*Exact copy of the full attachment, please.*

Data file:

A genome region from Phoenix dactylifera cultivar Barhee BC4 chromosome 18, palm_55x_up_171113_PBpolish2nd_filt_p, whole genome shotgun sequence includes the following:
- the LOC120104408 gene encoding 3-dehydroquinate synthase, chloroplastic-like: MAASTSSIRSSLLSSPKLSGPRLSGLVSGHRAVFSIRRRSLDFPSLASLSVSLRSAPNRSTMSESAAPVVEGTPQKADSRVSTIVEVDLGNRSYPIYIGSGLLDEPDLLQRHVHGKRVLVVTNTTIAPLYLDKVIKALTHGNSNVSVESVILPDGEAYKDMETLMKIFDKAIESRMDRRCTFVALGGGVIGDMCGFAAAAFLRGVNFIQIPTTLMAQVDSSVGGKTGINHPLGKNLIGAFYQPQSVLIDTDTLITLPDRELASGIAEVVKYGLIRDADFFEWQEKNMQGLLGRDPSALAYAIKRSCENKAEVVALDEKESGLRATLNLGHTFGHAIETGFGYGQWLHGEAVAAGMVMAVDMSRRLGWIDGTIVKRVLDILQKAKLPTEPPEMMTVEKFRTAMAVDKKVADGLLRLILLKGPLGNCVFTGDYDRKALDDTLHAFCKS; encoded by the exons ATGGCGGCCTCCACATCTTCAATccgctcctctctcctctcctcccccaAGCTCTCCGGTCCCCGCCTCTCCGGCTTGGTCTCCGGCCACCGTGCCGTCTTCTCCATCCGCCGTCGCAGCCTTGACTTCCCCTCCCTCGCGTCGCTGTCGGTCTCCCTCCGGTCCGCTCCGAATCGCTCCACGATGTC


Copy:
A genome region from Phoenix dactylifera cultivar Barhee BC4 chromosome 18, palm_55x_up_171113_PBpolish2nd_filt_p, whole genome shotgun sequence includes the following:
- the LOC120104408 gene encoding 3-dehydroquinate synthase, chloroplastic-like: MAASTSSIRSSLLSSPKLSGPRLSGLVSGHRAVFSIRRRSLDFPSLASLSVSLRSAPNRSTMSESAAPVVEGTPQKADSRVSTIVEVDLGNRSYPIYIGSGLLDEPDLLQRHVHGKRVLVVTNTTIAPLYLDKVIKALTHGNSNVSVESVILPDGEAYKDMETLMKIFDKAIESRMDRRCTFVALGGGVIGDMCGFAAAAFLRGVNFIQIPTTLMAQVDSSVGGKTGINHPLGKNLIGAFYQPQSVLIDTDTLITLPDRELASGIAEVVKYGLIRDADFFEWQEKNMQGLLGRDPSALAYAIKRSCENKAEVVALDEKESGLRATLNLGHTFGHAIETGFGYGQWLHGEAVAAGMVMAVDMSRRLGWIDGTIVKRVLDILQKAKLPTEPPEMMTVEKFRTAMAVDKKVADGLLRLILLKGPLGNCVFTGDYDRKALDDTLHAFCKS; encoded by the exons ATGGCGGCCTCCACATCTTCAATccgctcctctctcctctcctcccccaAGCTCTCCGGTCCCCGCCTCTCCGGCTTGGTCTCCGGCCACCGTGCCGTCTTCTCCATCCGCCGTCGCAGCCTTGACTTCCCCTCCCTCGCGTCGCTGTCGGTCTCCCTCCGGTCCGCTCCGAATCGCTCCACGATGTC